A tour through the living area shows that art is not only part of every life, but that the entire interior appears to embody nature in an opulent and baroque form. Each of the individually decorated rooms creates a different ambiance and reflects the owner’s ideology. Noticeable also are the numerous books.
“I read a lot. I have a collection of 2,000 books”, Arne Quinze tells me and – noticing my slightly sceptical look – adds, with a twinkle in his eye “and I have read them all.”
I have to ask this question right now: “Does your day have more than 24 hours?”
Quinze: “It is all a question of organisation and attitude. I simply do everything I want to do and refuse to do what I don’t want to do. Art is my passion and therefore part of me. I am driven by my central idea of installing sculptures in public spaces which can stimulate a cultural discussion via their associations with the beauty of nature.”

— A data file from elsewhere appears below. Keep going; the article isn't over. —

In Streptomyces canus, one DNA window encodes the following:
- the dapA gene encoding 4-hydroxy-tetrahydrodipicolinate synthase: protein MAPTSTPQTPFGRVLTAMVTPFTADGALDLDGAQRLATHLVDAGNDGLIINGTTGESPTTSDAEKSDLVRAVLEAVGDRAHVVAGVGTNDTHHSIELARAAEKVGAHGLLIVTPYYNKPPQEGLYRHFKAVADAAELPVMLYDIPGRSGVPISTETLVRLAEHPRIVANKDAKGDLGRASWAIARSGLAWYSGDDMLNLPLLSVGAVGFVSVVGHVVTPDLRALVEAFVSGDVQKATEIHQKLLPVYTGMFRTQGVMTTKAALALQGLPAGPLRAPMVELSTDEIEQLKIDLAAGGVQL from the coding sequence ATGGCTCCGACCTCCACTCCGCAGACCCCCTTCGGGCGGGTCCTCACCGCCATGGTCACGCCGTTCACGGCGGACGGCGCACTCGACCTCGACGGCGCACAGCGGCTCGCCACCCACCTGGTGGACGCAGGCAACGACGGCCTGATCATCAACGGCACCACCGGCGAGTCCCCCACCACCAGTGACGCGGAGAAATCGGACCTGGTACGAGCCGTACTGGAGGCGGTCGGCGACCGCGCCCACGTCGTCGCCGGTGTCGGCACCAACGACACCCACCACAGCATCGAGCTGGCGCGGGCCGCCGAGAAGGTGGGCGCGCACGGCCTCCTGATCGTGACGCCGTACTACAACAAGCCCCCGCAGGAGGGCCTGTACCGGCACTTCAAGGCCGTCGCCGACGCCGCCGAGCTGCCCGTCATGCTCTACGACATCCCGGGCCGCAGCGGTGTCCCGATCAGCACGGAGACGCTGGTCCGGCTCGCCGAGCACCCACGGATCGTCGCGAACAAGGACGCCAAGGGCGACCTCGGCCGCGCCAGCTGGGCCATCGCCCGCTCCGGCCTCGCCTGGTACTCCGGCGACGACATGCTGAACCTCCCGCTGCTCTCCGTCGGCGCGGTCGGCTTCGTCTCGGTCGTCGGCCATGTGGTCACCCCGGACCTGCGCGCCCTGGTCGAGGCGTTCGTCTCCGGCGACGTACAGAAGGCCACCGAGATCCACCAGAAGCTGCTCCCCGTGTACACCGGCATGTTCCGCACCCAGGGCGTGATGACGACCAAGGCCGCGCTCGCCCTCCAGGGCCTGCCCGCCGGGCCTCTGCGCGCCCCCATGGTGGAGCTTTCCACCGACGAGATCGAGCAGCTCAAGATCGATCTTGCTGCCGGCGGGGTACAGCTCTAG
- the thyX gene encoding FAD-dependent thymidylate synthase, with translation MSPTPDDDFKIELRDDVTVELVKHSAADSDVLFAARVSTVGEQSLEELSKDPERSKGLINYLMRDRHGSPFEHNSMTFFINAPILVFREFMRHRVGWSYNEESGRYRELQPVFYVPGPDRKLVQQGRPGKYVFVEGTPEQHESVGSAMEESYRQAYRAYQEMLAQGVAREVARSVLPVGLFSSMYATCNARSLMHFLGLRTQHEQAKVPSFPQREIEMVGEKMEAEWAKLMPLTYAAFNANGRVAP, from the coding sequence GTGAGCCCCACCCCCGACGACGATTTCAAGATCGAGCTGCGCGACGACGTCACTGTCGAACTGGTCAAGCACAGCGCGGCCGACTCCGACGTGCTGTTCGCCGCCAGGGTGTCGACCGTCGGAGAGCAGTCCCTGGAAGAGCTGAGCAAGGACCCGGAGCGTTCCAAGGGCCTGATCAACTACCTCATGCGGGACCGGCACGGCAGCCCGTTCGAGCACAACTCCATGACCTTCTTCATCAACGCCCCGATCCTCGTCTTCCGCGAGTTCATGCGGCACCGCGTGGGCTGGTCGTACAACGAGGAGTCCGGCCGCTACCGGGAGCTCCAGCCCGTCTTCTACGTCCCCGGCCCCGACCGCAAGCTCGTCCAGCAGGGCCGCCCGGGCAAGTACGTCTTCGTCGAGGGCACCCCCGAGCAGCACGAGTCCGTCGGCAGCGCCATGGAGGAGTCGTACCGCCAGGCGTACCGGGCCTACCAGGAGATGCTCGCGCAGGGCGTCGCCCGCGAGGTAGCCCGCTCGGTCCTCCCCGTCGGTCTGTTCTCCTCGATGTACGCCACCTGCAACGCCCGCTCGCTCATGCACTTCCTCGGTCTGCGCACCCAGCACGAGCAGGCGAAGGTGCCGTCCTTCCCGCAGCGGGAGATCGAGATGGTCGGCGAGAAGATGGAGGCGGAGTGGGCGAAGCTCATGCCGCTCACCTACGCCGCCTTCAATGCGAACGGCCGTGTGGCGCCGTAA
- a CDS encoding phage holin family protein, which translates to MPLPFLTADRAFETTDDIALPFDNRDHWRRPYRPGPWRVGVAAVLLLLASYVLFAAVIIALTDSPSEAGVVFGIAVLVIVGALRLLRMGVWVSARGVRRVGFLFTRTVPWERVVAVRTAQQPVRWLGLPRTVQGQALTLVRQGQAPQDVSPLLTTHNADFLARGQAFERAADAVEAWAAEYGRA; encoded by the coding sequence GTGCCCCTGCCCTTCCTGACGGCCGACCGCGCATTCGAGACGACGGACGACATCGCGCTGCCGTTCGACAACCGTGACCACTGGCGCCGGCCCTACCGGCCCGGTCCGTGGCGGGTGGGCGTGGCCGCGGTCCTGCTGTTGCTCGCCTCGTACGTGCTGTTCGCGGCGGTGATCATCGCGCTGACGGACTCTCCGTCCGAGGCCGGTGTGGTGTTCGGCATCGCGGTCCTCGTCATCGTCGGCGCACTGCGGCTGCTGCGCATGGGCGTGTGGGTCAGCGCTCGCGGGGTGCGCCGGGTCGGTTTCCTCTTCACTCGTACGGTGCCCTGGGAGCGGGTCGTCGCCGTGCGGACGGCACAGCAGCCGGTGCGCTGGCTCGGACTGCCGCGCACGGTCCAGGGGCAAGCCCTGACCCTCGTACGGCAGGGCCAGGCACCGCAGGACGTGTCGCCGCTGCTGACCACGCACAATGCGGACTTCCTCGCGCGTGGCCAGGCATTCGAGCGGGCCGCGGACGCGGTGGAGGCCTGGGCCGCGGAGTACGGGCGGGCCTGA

“Do you check after you have finished a project, whether it caused any reactions and if so, what they were? ”
Quinze: “That happens all by itself. Every day we get innumerable thank-you letters, often containing photos of the sender posing in front of a particular sculpture. Naturally, there are also negative reactions. But that does not worry me. I don’t want to create art which everybody likes, but which stimulates a dialogue and, in the ideal case, a change in the attitude towards nature.”
According to this, an art that has the aim of structurally influencing the society. Here, one cannot help but taking a trip into the history of art. Because behind this hides an utopia which reminds at the theory of the social sculpture of Joseph Beuys. However, while Beuys, with his artistic interventions, was committed to a sustainable change of the urban habitat, it is the Arne Quinze’s sculptures themselves, which intend to prompt such changes with their aesthetic appeal that is so full of energy.
Protest art beautifully packed or perhaps, in fact, a new form of social sculpture?